Can you sit and be with the discomfort of the murky water, hoping it gets clear but if it doesn’t, accepting that some things are unknowable?  Can you get out of your own or someone else’s pond and stop making the water murkier?  Can you recognize what is yours and not yours to handle and to ‘know’ about?

Can you sit by the water and listen to the birds sing, or feel the breeze, or smell the ocean while you wait to see if the water will become clear?  Your five senses are your best friends when it comes to being in the present moment with grace and gratitude.  

Will you sit by that murky pond for the rest of your life, hoping it becomes clear or would you get up, dust yourself off and move on after some time–whether or not you used that time wisely?  Which would make you a more wise, compassionate, strong version of yourself?

I would hope you would choose to PLAY by the murky pool of life, either while waiting for clarity or to do something FUN while you decide what to do next.  Often the answers are found in playing, relaxing, being creative, opening our mind to something more fun now, and suddenly we come up with a solution, an idea or we know what we want to do next, no matter what the pool of life looks like.  We can move on to make or find another pool that is more fun to look or play in.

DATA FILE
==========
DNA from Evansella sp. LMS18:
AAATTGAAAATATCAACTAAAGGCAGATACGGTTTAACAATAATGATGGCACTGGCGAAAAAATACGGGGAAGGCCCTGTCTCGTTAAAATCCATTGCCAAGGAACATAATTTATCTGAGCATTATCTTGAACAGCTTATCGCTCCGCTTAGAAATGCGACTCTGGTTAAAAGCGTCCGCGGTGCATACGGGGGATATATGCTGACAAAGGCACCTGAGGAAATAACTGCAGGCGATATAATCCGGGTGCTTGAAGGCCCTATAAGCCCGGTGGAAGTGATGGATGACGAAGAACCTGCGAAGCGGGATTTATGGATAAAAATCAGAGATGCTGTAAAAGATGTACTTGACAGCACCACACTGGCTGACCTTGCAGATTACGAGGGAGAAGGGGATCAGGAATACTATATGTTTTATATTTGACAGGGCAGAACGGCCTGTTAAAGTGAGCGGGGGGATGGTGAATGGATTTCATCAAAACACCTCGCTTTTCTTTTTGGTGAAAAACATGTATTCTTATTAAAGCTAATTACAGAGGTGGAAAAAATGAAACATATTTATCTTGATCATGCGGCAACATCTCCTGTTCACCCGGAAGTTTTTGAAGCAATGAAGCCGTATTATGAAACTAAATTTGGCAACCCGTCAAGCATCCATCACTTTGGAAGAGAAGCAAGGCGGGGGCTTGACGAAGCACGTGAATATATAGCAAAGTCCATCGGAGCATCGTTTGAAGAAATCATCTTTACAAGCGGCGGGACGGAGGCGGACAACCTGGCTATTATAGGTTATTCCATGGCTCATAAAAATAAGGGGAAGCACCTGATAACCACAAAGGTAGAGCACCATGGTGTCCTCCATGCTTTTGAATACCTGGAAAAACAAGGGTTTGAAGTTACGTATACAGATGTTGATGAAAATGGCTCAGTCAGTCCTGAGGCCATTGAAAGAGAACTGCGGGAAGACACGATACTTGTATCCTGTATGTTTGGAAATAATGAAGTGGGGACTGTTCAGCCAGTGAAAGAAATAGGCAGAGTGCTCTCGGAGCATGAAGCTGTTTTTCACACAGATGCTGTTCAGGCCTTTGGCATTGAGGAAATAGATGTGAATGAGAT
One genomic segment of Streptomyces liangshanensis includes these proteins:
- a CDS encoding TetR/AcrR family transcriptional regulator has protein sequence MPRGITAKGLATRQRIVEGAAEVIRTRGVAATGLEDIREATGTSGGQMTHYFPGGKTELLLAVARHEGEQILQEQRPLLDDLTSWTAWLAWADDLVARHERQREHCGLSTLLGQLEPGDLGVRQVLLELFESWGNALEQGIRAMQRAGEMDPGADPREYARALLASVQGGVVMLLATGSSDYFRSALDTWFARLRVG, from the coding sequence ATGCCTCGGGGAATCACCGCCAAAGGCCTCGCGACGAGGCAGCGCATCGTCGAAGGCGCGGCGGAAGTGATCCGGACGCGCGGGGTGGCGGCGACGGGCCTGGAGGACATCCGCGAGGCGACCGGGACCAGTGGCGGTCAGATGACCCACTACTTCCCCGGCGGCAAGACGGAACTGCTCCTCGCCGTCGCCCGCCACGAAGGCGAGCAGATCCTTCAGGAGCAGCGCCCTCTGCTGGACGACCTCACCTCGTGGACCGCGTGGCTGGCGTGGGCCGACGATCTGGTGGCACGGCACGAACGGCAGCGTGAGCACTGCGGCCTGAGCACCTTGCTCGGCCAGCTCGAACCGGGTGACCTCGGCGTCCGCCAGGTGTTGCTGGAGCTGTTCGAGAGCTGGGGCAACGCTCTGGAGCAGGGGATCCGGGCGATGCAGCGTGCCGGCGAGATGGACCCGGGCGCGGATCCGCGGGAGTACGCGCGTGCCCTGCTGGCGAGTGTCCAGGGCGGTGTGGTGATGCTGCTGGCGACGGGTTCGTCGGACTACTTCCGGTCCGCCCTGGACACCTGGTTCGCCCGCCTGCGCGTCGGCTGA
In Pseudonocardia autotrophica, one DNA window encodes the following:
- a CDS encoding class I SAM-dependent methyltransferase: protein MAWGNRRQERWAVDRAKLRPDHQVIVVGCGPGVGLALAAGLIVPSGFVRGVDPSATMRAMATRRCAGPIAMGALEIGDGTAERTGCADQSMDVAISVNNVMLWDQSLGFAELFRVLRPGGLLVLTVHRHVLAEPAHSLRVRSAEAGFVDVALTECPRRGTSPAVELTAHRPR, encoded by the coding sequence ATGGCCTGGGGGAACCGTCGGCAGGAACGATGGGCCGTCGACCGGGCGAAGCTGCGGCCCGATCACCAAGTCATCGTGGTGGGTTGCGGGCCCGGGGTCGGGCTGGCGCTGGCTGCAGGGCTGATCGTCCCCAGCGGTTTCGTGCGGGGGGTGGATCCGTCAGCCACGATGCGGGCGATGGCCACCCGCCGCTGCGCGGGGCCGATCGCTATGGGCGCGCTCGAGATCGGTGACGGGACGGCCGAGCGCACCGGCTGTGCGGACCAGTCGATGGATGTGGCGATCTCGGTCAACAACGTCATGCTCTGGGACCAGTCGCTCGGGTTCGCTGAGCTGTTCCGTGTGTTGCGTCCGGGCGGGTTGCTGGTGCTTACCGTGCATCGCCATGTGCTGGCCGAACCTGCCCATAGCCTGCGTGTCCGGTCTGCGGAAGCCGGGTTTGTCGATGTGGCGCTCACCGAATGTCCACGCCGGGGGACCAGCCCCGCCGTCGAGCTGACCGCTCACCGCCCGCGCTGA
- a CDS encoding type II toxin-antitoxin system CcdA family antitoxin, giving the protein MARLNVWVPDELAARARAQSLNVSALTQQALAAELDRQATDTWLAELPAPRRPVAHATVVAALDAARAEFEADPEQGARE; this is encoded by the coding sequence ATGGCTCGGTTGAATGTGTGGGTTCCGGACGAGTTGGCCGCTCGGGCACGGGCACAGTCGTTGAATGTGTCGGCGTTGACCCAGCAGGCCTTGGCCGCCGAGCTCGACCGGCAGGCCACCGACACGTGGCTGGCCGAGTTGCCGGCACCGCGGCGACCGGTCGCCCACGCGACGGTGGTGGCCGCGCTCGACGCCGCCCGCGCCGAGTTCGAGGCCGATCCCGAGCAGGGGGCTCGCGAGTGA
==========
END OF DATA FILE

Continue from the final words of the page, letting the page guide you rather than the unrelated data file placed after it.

You can always contact me for help with your Pool of Life or reach out to others to help you remember how to play at the pools. 

So go out and play, leave your crowns at home, jump in puddles and pools and know that clarity will be there when you can just be there. 

www.YourLifeWellLived.net and jteleia@gmail.com

This entry was posted in #stress, Anger, anxiety, Awe, burnout, Compassion, dolphins, Family, fatigue, Gratitude, Happiness, Help, Holistic Healing, Holistic Therapy and Coaching, Hope, Nature, pandemic, Play, Rage, resilience, Retreats, stress, Trauma, Uncategorized, Wellness, Wonder and tagged . Bookmark the permalink.